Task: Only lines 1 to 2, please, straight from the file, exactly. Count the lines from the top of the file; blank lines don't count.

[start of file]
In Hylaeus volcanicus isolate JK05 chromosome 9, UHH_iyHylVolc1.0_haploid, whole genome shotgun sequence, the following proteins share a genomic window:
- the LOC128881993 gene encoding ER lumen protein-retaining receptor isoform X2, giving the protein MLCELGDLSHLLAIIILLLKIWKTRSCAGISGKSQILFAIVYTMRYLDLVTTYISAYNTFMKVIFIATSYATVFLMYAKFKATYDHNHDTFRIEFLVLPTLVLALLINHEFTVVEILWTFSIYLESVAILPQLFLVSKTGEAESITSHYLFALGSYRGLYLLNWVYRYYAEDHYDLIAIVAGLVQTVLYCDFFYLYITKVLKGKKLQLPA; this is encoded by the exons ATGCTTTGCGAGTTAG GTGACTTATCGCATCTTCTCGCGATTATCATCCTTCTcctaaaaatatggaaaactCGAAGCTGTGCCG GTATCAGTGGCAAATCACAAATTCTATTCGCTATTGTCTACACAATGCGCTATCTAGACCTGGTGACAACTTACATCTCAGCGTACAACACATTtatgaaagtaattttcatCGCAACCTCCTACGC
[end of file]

In Hylaeus volcanicus isolate JK05 chromosome 9, UHH_iyHylVolc1.0_haploid, whole genome shotgun sequence, the following proteins share a genomic window:
- the LOC128881993 gene encoding ER lumen protein-retaining receptor isoform X2, giving the protein MLCELGDLSHLLAIIILLLKIWKTRSCAGISGKSQILFAIVYTMRYLDLVTTYISAYNTFMKVIFIATSYATVFLMYAKFKATYDHNHDTFRIEFLVLPTLVLALLINHEFTVVEILWTFSIYLESVAILPQLFLVSKTGEAESITSHYLFALGSYRGLYLLNWVYRYYAEDHYDLIAIVAGLVQTVLYCDFFYLYITKVLKGKKLQLPA; this is encoded by the exons ATGCTTTGCGAGTTAG GTGACTTATCGCATCTTCTCGCGATTATCATCCTTCTcctaaaaatatggaaaactCGAAGCTGTGCCG GTATCAGTGGCAAATCACAAATTCTATTCGCTATTGTCTACACAATGCGCTATCTAGACCTGGTGACAACTTACATCTCAGCGTACAACACATTtatgaaagtaattttcatCGCAACCTCCTACGC